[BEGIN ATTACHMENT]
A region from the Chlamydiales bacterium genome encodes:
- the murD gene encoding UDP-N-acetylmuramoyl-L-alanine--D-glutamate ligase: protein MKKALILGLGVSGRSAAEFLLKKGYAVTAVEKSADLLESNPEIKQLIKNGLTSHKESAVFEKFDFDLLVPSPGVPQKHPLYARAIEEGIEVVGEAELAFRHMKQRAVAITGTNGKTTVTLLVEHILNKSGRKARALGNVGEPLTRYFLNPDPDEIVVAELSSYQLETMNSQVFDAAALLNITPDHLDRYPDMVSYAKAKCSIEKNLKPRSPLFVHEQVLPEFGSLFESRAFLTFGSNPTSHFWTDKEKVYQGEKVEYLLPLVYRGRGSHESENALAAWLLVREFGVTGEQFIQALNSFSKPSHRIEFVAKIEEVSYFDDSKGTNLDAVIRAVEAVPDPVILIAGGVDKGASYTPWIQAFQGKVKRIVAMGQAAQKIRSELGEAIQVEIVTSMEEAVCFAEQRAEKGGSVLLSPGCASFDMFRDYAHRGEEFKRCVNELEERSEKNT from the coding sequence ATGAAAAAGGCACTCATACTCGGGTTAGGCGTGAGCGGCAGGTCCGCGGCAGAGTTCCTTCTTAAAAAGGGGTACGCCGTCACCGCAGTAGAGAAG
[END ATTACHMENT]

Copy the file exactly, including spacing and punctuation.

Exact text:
A region from the Chlamydiales bacterium genome encodes:
- the murD gene encoding UDP-N-acetylmuramoyl-L-alanine--D-glutamate ligase: protein MKKALILGLGVSGRSAAEFLLKKGYAVTAVEKSADLLESNPEIKQLIKNGLTSHKESAVFEKFDFDLLVPSPGVPQKHPLYARAIEEGIEVVGEAELAFRHMKQRAVAITGTNGKTTVTLLVEHILNKSGRKARALGNVGEPLTRYFLNPDPDEIVVAELSSYQLETMNSQVFDAAALLNITPDHLDRYPDMVSYAKAKCSIEKNLKPRSPLFVHEQVLPEFGSLFESRAFLTFGSNPTSHFWTDKEKVYQGEKVEYLLPLVYRGRGSHESENALAAWLLVREFGVTGEQFIQALNSFSKPSHRIEFVAKIEEVSYFDDSKGTNLDAVIRAVEAVPDPVILIAGGVDKGASYTPWIQAFQGKVKRIVAMGQAAQKIRSELGEAIQVEIVTSMEEAVCFAEQRAEKGGSVLLSPGCASFDMFRDYAHRGEEFKRCVNELEERSEKNT from the coding sequence ATGAAAAAGGCACTCATACTCGGGTTAGGCGTGAGCGGCAGGTCCGCGGCAGAGTTCCTTCTTAAAAAGGGGTACGCCGTCACCGCAGTAGAGAAG